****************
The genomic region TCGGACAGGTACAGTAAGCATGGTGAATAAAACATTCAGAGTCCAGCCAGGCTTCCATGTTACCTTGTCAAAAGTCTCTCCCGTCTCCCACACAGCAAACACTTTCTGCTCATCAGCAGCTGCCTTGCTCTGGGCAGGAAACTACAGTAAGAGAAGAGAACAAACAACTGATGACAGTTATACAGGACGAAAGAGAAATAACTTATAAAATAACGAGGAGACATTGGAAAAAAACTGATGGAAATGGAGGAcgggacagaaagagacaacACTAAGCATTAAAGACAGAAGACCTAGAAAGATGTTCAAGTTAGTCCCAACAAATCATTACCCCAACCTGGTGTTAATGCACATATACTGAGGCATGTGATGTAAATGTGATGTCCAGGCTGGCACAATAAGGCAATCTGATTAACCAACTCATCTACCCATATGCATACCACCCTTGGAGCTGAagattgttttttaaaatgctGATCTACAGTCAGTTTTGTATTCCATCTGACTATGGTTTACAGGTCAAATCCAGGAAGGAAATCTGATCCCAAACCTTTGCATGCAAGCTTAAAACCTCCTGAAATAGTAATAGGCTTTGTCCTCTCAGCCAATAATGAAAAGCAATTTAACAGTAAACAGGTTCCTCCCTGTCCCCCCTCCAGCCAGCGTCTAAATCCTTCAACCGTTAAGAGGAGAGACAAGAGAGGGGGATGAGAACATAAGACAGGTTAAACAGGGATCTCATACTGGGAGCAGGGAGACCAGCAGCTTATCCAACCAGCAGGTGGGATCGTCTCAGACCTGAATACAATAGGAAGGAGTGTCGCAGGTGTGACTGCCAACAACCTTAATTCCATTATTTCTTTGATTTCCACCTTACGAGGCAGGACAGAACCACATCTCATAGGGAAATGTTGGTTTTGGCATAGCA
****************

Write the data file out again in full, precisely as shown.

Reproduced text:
The genomic region TCGGACAGGTACAGTAAGCATGGTGAATAAAACATTCAGAGTCCAGCCAGGCTTCCATGTTACCTTGTCAAAAGTCTCTCCCGTCTCCCACACAGCAAACACTTTCTGCTCATCAGCAGCTGCCTTGCTCTGGGCAGGAAACTACAGTAAGAGAAGAGAACAAACAACTGATGACAGTTATACAGGACGAAAGAGAAATAACTTATAAAATAACGAGGAGACATTGGAAAAAAACTGATGGAAATGGAGGAcgggacagaaagagacaacACTAAGCATTAAAGACAGAAGACCTAGAAAGATGTTCAAGTTAGTCCCAACAAATCATTACCCCAACCTGGTGTTAATGCACATATACTGAGGCATGTGATGTAAATGTGATGTCCAGGCTGGCACAATAAGGCAATCTGATTAACCAACTCATCTACCCATATGCATACCACCCTTGGAGCTGAagattgttttttaaaatgctGATCTACAGTCAGTTTTGTATTCCATCTGACTATGGTTTACAGGTCAAATCCAGGAAGGAAATCTGATCCCAAACCTTTGCATGCAAGCTTAAAACCTCCTGAAATAGTAATAGGCTTTGTCCTCTCAGCCAATAATGAAAAGCAATTTAACAGTAAACAGGTTCCTCCCTGTCCCCCCTCCAGCCAGCGTCTAAATCCTTCAACCGTTAAGAGGAGAGACAAGAGAGGGGGATGAGAACATAAGACAGGTTAAACAGGGATCTCATACTGGGAGCAGGGAGACCAGCAGCTTATCCAACCAGCAGGTGGGATCGTCTCAGACCTGAATACAATAGGAAGGAGTGTCGCAGGTGTGACTGCCAACAACCTTAATTCCATTATTTCTTTGATTTCCACCTTACGAGGCAGGACAGAACCACATCTCATAGGGAAATGTTGGTTTTGGCATAGCA